POSTED 5 months ago BY Go BIG Media, Inc.
One of the first things our firm did after the votes were counted on November 8th was send out an email announcing we’re hiring for several new positions.
Sure, we know there are a lot of talented operatives now looking for work. But we’re also confident that our firm will be able to employ them long term. That’s because, unlike some critics, we believe the consulting industry, and digital in particular, has a bright future.
This cycle we ran digital for two Super PACs backing President-elect Donald Trump, whose own campaign also made online advertising a priority. Moreover, below the presidential level, down-ballot Republicans running blends of traditional and bleeding-edge campaigns cleaned up against Democrats running the Obama campaign playbook.
Consider these numbers: The GOP held 41 Senate seats in 2008. Today they hold 53. The GOP held 178 House seats in 2008. Today they hold 239. The GOP held 22 governorships in 2008. Today they hold 36.
The GOP now holds an approximate 900 state legislative seat advantage over Democrats, and control 69 of the 99 legislative bodies.
That quick victory lap aside, my message, as a digital media consultant, is plain and simple to the GOP side of the industry: No rest and no patting each other on the back for too long. It’s time to work harder than ever, innovate and grow – especially on the digital media front.
In February 2015 I hosted a digital media panel where we examined the rapidly closing gap between the Republican Party’s digital operations and the Obama machine. No one doubted that Obama had won past battles, but it was also clear from listening to the NRSC’s Tim Cameron and the NRCC’s Tom Newhouse that Republicans would overcome the Obama advantage by investing and innovating (it also helped that the GOP’s top of the ticket is the greatest marketing agent in the world). That’s exactly how Republicans flipped the script.
Ward Baker, the NRSC’s true military styled campaign general, didn’t just give digital a seat at the table – he made it the tip of the spear. In January 2016, at the NRSC’s digital summit, Baker said he would work with every Republican digital media firm this cycle to constantly innovate, educate, and push voter targeting within new mediums to win – and he didn’t waver.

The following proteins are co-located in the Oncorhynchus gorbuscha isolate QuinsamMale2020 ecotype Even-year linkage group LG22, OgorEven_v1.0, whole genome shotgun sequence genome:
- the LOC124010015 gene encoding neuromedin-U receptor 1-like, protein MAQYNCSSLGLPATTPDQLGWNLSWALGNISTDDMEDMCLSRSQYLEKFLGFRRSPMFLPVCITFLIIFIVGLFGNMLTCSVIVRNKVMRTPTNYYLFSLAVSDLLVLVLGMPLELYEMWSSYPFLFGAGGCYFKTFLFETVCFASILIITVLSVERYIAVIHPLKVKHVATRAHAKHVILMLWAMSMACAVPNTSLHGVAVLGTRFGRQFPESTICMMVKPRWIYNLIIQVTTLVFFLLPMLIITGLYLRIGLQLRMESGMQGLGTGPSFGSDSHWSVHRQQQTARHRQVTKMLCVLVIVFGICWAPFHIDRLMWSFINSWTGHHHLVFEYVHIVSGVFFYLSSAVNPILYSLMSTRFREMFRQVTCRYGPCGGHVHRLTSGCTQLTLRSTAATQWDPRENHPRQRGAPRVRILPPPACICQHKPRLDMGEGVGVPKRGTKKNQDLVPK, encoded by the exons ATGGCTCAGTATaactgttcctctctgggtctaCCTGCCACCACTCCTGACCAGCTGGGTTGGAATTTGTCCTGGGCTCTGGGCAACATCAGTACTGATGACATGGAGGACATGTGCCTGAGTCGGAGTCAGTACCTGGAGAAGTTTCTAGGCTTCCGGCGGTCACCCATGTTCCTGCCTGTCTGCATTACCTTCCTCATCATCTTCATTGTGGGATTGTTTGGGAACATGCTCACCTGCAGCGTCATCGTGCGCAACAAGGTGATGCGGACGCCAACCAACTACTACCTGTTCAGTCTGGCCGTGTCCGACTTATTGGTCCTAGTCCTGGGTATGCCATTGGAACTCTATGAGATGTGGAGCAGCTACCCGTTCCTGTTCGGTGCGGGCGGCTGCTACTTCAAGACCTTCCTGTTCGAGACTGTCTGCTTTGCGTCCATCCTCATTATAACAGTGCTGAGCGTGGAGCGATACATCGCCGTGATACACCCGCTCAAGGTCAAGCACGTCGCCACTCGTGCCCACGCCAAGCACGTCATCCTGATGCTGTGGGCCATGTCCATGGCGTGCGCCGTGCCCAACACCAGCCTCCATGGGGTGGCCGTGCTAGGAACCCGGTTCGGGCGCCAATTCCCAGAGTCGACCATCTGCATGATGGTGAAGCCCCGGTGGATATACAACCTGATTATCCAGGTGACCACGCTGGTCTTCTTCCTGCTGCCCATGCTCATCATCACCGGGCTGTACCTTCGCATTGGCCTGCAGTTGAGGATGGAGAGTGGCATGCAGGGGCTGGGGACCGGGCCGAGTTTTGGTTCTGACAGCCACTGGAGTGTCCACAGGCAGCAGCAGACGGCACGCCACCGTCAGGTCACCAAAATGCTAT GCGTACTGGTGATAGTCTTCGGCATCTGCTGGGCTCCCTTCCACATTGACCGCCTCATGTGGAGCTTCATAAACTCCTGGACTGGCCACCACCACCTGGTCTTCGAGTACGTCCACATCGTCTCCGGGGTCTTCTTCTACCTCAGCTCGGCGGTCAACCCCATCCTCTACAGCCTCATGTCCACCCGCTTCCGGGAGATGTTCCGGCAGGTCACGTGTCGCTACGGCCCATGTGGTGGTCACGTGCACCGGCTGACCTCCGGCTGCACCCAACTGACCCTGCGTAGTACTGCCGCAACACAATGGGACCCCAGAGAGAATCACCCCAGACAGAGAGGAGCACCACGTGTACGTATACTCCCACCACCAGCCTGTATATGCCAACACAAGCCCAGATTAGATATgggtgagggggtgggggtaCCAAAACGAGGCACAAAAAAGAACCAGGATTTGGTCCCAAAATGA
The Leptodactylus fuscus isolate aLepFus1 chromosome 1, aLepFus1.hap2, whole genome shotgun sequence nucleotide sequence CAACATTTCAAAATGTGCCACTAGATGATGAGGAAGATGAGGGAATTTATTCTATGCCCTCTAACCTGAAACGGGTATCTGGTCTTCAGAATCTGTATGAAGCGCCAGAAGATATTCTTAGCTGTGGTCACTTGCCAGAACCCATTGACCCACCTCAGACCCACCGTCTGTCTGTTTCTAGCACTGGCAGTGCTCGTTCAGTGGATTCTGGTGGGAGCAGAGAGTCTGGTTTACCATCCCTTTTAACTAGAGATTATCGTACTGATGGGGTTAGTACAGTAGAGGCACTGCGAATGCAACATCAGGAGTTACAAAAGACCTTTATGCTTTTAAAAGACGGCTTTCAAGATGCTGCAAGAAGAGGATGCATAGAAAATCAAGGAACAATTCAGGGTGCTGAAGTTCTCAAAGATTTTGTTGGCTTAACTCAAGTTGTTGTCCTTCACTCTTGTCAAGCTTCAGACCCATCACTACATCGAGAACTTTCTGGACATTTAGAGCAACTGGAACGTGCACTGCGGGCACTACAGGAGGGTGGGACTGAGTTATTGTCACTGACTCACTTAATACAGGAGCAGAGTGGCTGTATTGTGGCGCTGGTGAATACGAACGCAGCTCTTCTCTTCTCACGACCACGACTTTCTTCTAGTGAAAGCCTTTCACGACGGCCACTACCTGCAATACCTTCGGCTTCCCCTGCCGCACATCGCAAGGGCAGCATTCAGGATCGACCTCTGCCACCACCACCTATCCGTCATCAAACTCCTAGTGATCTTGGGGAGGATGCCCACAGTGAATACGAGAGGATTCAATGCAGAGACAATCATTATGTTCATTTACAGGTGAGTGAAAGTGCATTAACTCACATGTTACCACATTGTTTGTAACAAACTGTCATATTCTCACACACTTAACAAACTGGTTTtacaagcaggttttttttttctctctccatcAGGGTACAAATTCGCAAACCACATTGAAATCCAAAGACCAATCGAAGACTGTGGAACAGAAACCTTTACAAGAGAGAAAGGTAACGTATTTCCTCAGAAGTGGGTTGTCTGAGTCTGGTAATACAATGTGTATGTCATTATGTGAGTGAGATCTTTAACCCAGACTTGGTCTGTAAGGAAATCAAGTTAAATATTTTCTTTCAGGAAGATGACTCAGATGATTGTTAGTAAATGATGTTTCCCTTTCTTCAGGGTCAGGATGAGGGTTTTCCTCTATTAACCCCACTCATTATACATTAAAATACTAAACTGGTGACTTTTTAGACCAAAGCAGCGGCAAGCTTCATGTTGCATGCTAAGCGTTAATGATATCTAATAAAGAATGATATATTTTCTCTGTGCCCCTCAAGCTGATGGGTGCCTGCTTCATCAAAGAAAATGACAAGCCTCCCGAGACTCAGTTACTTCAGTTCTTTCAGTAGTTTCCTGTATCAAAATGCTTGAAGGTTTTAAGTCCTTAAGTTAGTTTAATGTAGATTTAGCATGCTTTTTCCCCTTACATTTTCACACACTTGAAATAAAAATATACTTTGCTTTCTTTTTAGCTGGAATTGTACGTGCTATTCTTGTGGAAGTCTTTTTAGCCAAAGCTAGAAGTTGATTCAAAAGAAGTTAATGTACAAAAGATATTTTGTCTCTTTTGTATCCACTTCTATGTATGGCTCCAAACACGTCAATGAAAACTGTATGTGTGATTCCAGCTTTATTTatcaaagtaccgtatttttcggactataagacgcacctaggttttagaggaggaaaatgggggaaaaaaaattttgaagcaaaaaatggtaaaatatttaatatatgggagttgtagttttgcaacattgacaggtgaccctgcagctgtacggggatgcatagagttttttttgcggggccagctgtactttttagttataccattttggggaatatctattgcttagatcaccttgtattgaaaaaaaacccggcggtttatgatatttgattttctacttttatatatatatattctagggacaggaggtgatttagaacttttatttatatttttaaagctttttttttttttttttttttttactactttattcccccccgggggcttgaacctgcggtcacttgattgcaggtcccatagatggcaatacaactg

Case in point, was the GOP’s embrace of Snapchat. While the DSCC scoffed and laughed at Baker’s push to make it a critical component to Senate victories, we listened.
We met with Peter Hamby and Rob Saliterman of Snapchat, found ways to make it an effective targeting tool for our clients and our candidates won. And you better believe that Snapchat will be a monster player in 2018. We’re ready.
The old model of digital, even from one cycle ago, of simply posting TV ads to YouTube, is dead. The new model embraced by Republican campaigns up and down the ballot adapts traditional messages, with the advantage of creating and delivering engaging, specialized content that’s tailored to meet voters on the platforms they use every day.
As the strength of digital hinges on this higher level of end-user targeting, engagement, and two-way communication, we will continue to see digital budgets expand. With the ability to move voters from informed to engaged, the digital landscape looks to continue trending upwards from 20-30 percent of campaign budgets in 2016 to 40-50 percent (or more) in the near future. With the rising stock of “social influencers” across every platform, it’s not unimaginable.
New forms of digital media are emerging at a rapid pace, and the future of campaigns at every level is moving towards customized messages with personal identifiers, which can be delivered cheaply and targeted at-scale, without wasting valuable resources (i.e. money) on traditional forms communicating broad messages.
To maintain majorities in state legislatures and Congress, Republican campaigns will use digital mechanisms to appeal to personal interests, highlighting specific achievements and priorities to specialized subsets of voters who care deeply about specific issues. This also will include virtual reality (VR), where candidate avatars will have real one-on-one conversations with each voter. Just imagine. We’re ready.
As Matt Lira correctly observed, digital engagement will be the avenue to demonstrate effective governance, to validate the voters’ trust in their representatives at the local, state, and federal level. This can be done by not just showing voters the ads they want to see, but including their opinions and input into how we make government work.
That’s the big opportunity for Republicans. We must constantly innovate to make the case for our vision of government. We do this by providing real and personal examples of how it works and delivering those messages to voters. All the while, we must enable feedback and engagement on the devices and platforms they use every day.
Campaign post-mortems always showcase the winners and losers in extremes. But if Republicans don’t stray from this cycle’s digital slingshot past Democrats, winning up and down the ballot will continue.